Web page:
Tag Archives: Ukuleles

How to get kids interested in music Part 1 – Preschoolers

Many parents ask us how to bring music into their children’s lives from an early age so they are used to seeing and playing instruments and will be able to progress naturally to learning to play. Here are a few of our top tips for making music with very young children:

1) Buy small percussion instruments. Try to explore different methods of making sound such as shaking and banging. Also, vary the texture of the sounds so you have a mixture of instruments suitable for different types of music making.

2) Play along to a favourite TV theme tune together and choose children’s TV programmes which regularly contain a song and/or dance number to play and sing along to. Instead of just banging away, encourage your child to match the rhythm and dynamics (loud/quiet) of each song and to choose an instrument that fits it best. Or read a story together and use your instruments to make sound effects. Try to be imaginative and explore the different sounds you can get from each instrument!

3) Draw on any experience you have yourself, even if it’s a little while ago! If you can sing or play, make time to do this so your child gets used to seeing it. Your first instinct will probably be to keep small children away from an expensive instrument but instead, teach your child to handle your instruments gently, even if they’re too young to play it.

4) Many people are surprised to find that you can introduce children as young as 2-3 to a simple instrument like the ukulele. Ukes are cheap, very easy to learn and great starter instruments for all the family to learn together :-).  For more info on starting to play the uke read our blog here.

5) Most areas have music groups and classes aimed at very young children and their parents. If you’re in the North East, Sweet Symphony School of Music and Piccolo Music are great places to start making music with your children.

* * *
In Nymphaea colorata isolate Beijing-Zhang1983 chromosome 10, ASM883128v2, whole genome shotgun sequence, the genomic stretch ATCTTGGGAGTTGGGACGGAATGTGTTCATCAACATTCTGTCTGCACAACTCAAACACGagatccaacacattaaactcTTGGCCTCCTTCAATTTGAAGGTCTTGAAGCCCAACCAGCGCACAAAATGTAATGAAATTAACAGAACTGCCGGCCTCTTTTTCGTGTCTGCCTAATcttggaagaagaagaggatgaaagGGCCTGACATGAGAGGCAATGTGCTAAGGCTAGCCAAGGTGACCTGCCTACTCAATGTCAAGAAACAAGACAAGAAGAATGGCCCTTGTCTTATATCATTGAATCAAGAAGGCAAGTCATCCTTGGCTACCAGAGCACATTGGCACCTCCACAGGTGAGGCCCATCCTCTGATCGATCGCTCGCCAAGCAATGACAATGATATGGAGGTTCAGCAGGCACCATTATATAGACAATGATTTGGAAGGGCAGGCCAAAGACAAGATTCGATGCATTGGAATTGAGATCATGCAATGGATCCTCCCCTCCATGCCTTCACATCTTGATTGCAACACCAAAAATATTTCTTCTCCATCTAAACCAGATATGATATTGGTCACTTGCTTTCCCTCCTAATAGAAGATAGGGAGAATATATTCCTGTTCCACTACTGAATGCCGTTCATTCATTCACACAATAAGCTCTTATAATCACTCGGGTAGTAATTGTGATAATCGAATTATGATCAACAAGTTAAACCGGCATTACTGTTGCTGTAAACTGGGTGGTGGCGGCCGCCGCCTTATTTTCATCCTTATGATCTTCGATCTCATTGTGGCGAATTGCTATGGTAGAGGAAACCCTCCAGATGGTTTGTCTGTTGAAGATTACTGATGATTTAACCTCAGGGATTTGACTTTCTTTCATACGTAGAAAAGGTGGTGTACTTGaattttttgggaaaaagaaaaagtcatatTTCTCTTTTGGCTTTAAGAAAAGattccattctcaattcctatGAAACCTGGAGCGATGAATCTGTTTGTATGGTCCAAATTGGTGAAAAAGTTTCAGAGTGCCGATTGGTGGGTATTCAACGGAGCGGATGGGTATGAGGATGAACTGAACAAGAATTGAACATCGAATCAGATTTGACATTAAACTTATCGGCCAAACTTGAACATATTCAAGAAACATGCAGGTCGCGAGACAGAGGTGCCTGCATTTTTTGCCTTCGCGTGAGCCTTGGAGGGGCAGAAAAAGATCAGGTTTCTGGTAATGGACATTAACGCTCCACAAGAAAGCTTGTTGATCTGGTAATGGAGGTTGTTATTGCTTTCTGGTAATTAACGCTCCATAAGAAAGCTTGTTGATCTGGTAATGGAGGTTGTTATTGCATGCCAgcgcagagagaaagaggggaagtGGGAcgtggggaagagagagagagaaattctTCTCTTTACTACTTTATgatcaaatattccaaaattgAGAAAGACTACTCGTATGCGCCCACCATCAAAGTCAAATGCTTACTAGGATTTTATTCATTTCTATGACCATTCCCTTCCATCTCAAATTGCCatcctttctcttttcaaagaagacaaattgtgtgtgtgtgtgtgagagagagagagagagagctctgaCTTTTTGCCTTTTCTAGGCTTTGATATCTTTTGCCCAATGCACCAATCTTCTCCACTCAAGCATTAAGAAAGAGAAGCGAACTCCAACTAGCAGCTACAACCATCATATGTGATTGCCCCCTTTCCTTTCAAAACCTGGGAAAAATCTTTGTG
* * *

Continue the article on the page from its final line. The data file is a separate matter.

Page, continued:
Why not pop into enjoymuzic – your North East Music Shop and see our great selection of percussion and ukuleles?

How to use a digital tuner

 

We always encourage you to buy a tuner with any stringed instrument – most often a guitar or a ukulele. Many phones and tablets have a download app you can use and obviously something is better than nothing but there are a few reasons why a clip-on tuner is a better option.

The first is that, because they work by vibration, a clip-on tuner is significantly more accurate than either an app or a desk tuner for stringed instruments. The second positive about a clip-on tuner is that they aren’t disturbed by external noise eg: other people tuning around you or the TV.

So, what’s the best and easiest way to use a clip-on tuner to get the maximum results? Just follow the easy steps below, ideally every time you play, to keep your instrument sounding great:

– Make sure your tuner is set up correctly for the instrument you are tuning. You may have options for mode – eg which instrument and notes you need so make sure you’ve selected an appropriate option first. Also there may be a choice of pitch. In normal circumstances, this should be set to 440, which is standard concert pitch.

– Attach your tuner in a way that gets the best reception. This is the headstock of a guitar, ukulele, banjo or mandolin and the middle of the back of the neck on a violin. Try slightly different angles and positions until you find your perfect positioning where you get a good signal, you can see the display clearly and you can comfortably reach the tuning pegs.

– It sounds obvious, but make sure the peg you are turning relates to the string you are trying to tune! If in doubt, follow the string along to find the peg it’s attached to. Even experienced musicians sometimes snap a string by turning the wrong peg and not stopping to wonder why the pitch of the string isn’t changing :-).

– New strings go further out of tune and a lot more often so don’t worry if you seem to spend a lot of time tuning at first. As long as you store your instrument away from changing heat (not near a radiator or in the loft/conservatory/shed!) then it should settle down so you can tune once or twice a week.

We have a great selection of tuners for all instruments in store at Royal Quays, or you can see them here:

http://www.enjoymuzic.com/acatalog/musical-instrument-tuners.html

TGI 81 Digital Tuner

Ukulele Lessons in Seaton Sluice & Bedlington